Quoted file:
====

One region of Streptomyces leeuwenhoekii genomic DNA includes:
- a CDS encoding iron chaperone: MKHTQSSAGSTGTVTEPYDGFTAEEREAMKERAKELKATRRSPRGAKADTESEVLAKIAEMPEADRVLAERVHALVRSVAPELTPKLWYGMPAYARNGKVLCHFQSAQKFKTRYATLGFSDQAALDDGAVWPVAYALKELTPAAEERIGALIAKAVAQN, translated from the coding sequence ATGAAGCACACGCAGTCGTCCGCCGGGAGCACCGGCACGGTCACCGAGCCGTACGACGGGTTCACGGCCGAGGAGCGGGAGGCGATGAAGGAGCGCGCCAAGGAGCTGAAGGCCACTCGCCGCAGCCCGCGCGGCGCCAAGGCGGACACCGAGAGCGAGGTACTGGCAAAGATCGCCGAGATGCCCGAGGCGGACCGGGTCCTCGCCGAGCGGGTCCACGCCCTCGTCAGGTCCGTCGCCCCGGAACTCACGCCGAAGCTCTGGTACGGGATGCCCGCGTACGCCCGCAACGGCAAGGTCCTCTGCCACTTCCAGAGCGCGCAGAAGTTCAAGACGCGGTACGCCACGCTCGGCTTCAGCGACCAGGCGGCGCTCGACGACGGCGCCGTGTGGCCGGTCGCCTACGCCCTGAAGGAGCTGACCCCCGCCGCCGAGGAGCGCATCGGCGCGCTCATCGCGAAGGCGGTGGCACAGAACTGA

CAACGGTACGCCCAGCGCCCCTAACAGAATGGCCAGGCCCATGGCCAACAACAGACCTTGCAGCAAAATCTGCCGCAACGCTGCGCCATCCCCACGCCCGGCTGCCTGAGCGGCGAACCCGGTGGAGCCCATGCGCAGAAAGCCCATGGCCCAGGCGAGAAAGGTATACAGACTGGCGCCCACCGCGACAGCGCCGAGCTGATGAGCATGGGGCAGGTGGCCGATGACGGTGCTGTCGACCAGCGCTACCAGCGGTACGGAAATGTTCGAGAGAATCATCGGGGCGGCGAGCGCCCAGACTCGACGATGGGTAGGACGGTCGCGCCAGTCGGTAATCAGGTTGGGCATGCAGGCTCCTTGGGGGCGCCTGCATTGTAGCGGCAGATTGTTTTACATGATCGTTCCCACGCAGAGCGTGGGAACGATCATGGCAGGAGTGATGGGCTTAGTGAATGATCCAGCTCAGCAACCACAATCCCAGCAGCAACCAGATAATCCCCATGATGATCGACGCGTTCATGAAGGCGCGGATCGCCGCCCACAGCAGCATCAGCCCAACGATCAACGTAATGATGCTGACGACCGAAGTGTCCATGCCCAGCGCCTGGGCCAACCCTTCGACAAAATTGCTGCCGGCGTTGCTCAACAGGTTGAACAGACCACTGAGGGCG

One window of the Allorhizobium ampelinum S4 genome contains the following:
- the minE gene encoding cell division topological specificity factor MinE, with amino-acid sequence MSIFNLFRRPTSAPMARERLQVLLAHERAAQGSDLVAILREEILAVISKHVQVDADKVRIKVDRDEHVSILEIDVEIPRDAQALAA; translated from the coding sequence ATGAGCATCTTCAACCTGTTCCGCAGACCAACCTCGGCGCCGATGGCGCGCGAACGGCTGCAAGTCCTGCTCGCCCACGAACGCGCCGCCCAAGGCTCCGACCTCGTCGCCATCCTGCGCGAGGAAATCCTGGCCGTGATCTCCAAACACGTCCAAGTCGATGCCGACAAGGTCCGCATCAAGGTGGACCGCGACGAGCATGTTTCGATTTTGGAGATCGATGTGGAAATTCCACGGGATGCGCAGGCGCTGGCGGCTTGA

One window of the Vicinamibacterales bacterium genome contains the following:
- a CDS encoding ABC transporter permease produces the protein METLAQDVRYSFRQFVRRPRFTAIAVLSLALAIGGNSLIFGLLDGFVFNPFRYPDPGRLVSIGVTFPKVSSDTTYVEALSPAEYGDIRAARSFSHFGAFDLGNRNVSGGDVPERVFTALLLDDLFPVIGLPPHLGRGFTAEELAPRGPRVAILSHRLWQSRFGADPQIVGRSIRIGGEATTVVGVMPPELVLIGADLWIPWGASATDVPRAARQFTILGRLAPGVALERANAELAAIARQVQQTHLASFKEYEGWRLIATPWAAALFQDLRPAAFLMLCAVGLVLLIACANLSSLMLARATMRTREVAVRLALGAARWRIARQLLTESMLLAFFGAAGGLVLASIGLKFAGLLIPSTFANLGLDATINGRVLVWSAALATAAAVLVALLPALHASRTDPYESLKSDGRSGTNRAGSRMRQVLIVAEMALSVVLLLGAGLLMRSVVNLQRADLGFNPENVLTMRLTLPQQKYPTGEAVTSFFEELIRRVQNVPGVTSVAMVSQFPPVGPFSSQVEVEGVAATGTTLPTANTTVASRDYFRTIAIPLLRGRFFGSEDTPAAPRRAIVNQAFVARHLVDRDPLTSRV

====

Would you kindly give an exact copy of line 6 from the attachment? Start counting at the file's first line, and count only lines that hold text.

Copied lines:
One window of the Vicinamibacterales bacterium genome contains the following: